Tuesday, November 29, 2022

Haven Jacobs Saves the Planet, by Barbara Dee

Haven worries about the future of the planet.  A lot.  So much so that she can't sleep at night and can't focus on her classes.  She keeps reading things melting ice caps and dying penguins and polar bears and how all the animals will die!  Even her friends don't want to be around her because all she does is talk about it and get angry.  But to Haven, it seems like no one wants to do anything about climate change and that if they don't there probably won't be a planet to live on by the time Haven grows up.  She's do something herself, but what can a twelve year-old possibly do?

Her science class is studying the local river -- a project undertaken every year by the science class -- and they start to notice things are different this year.  The usual resident bugs and insects are missing, the water's pH levels have grown noticeably more acidic since last year, and (most glaringly, in a waterway that was always teeming with amphibians) there are no longer any frogs!  Something is poisoning the river!  Haven suspects the new glass factory that moved in during the last year, but without proof, she can't start making accusations.  Still, Haven feels that she has to do something.  So, she organizes a community protest that brings attention to the problem.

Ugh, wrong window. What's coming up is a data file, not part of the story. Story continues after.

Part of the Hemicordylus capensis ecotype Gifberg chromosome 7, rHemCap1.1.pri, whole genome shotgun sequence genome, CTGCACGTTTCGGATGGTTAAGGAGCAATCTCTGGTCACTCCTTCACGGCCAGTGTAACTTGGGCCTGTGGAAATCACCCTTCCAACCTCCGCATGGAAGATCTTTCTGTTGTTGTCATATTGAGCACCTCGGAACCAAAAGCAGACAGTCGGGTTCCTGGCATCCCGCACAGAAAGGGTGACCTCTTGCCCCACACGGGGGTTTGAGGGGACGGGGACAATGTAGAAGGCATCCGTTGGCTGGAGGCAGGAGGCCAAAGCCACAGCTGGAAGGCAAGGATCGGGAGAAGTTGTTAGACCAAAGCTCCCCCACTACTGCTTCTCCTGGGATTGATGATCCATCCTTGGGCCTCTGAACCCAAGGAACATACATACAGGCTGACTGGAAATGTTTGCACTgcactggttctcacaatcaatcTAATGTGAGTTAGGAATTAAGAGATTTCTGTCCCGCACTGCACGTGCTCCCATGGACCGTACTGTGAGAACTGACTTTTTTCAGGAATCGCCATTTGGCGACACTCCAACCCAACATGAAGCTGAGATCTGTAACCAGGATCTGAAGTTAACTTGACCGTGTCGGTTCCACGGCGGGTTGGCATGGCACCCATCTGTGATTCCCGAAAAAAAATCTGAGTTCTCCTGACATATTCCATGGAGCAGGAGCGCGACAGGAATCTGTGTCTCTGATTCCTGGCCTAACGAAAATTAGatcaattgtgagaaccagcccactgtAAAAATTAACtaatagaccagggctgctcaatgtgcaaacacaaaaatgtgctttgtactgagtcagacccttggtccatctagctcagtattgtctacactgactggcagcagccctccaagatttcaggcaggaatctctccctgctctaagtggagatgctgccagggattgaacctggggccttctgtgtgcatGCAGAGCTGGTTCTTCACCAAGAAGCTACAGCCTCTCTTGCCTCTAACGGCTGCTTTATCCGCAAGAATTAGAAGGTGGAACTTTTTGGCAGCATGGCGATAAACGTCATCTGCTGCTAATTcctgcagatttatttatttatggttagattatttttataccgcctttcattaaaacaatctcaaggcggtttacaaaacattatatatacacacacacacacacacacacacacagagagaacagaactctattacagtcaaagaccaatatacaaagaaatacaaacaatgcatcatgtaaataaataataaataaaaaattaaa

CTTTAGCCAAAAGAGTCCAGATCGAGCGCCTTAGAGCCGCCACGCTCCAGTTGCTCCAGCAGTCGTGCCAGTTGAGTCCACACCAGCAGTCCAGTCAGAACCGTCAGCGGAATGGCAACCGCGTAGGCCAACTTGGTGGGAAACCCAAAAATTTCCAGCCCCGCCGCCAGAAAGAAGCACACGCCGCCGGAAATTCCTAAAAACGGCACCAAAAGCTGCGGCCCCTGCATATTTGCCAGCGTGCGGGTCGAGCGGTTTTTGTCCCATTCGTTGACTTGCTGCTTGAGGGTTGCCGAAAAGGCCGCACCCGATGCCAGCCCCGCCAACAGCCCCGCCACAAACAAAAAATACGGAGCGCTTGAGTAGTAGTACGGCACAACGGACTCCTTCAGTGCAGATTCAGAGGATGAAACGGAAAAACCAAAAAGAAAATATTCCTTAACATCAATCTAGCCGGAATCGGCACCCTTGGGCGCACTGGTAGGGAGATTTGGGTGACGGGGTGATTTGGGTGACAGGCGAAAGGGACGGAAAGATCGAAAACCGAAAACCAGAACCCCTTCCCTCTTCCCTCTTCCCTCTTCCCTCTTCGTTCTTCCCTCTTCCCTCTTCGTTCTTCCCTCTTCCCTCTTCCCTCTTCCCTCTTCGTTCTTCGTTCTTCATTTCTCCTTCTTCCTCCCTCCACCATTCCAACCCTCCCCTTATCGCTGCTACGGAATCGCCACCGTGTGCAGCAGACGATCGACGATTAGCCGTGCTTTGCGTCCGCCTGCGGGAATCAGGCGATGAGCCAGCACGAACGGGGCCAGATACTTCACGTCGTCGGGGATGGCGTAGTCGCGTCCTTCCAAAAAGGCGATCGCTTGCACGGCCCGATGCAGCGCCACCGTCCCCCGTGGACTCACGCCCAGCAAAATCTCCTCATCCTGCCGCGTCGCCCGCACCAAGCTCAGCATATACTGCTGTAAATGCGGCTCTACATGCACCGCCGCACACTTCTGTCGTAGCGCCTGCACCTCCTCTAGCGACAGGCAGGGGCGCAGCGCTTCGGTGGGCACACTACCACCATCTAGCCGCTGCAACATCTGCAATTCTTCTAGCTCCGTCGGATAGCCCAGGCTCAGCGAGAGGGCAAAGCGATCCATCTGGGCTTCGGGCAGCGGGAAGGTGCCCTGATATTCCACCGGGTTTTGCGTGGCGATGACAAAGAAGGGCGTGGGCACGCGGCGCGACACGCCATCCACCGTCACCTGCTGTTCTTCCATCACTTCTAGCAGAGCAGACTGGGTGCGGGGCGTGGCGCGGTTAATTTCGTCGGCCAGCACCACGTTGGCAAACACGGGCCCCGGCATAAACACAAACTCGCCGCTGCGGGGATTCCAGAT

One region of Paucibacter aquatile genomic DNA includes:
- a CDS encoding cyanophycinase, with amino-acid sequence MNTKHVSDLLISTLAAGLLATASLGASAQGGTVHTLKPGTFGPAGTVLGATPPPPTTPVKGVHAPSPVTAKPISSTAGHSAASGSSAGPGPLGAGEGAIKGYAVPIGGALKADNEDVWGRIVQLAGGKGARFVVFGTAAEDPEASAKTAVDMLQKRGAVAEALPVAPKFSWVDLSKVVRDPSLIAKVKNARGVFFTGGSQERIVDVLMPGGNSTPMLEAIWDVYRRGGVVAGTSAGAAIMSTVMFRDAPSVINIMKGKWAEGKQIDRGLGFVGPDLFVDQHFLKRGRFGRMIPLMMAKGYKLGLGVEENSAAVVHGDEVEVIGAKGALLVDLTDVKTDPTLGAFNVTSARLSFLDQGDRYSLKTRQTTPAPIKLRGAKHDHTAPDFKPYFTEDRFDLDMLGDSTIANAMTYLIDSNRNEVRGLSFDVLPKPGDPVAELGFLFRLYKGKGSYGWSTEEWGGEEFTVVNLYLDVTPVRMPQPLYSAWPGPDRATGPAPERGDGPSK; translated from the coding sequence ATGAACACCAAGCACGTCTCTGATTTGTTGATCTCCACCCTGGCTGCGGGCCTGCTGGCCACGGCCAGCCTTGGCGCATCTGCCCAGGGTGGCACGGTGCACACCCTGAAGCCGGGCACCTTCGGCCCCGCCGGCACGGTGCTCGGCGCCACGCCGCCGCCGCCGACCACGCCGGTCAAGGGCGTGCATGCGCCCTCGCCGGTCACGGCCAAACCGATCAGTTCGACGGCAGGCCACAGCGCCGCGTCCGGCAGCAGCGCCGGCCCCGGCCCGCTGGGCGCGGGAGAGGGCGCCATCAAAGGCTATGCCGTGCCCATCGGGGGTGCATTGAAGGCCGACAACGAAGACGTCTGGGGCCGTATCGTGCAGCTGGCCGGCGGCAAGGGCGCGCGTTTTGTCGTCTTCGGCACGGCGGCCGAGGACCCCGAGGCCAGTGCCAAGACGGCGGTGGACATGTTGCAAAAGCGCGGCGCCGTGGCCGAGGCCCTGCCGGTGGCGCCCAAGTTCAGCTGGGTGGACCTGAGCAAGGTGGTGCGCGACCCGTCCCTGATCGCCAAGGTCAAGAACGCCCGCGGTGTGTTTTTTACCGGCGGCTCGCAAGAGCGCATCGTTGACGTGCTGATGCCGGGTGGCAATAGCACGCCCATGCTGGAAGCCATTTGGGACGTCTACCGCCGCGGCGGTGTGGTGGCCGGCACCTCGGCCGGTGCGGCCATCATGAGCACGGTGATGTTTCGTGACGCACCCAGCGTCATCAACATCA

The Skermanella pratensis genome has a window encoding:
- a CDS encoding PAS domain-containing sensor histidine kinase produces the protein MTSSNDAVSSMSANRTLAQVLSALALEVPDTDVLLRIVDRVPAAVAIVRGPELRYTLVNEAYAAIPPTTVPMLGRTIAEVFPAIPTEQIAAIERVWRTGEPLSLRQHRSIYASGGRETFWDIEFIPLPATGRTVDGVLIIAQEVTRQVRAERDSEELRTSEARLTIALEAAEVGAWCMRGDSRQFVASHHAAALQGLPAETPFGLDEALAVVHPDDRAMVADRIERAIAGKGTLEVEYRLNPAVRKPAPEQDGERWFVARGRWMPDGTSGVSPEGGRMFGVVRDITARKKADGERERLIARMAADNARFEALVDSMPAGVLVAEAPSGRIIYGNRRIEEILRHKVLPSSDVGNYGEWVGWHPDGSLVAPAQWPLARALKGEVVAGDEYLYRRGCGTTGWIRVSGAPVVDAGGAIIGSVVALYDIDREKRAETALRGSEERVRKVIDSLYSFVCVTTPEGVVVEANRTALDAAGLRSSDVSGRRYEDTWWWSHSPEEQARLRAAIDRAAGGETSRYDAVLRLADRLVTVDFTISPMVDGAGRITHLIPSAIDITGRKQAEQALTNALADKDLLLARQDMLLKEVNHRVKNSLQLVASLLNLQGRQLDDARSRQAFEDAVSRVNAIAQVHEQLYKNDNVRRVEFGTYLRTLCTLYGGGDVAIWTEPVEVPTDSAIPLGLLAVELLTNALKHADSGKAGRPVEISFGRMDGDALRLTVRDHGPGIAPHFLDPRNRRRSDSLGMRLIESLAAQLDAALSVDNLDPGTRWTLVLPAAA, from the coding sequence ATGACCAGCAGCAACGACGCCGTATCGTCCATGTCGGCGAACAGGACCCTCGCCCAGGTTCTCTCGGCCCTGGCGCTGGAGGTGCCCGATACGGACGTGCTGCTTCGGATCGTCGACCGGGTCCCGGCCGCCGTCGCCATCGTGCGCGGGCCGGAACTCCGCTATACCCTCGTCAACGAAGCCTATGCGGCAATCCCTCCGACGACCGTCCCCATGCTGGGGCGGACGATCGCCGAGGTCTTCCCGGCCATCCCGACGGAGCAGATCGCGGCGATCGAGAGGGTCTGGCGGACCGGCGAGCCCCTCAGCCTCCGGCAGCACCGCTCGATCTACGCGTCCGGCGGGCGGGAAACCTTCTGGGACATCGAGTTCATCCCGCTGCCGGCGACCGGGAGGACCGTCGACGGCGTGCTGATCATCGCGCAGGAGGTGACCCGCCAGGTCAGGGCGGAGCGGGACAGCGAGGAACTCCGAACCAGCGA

A nice middle reader for young people who find all the grown-up discussion of climate change overwhelming.  I did not realize that "eco-anxiety" was an actual condition, but apparently it is, and I think Dee has done a nice job of providing a great role model for children who suffer from it.  It helps that Haven has lots of other middle school problems (changing friendships, changing gender relationships, self-confidence issues) that Dee slips into the narrative, to which readers will relate.  In the process of organizing her protest, she learns lots of valuable lessons.  While her anxiety is quite debilitating, her family and school are portrayed as supportive and nurturing and Haven deals with her issues proactively.  We never quite get to the root of her issue, but she starts to develop insights into the causes of it which will help her learn to cope in the end.

1 comment:

Test said...

Students today are anxious about just about everything, so I wasn't surprised by the eco-anxiety. Dee's books are popular in my library, so this has circulated well. Thanks for your review!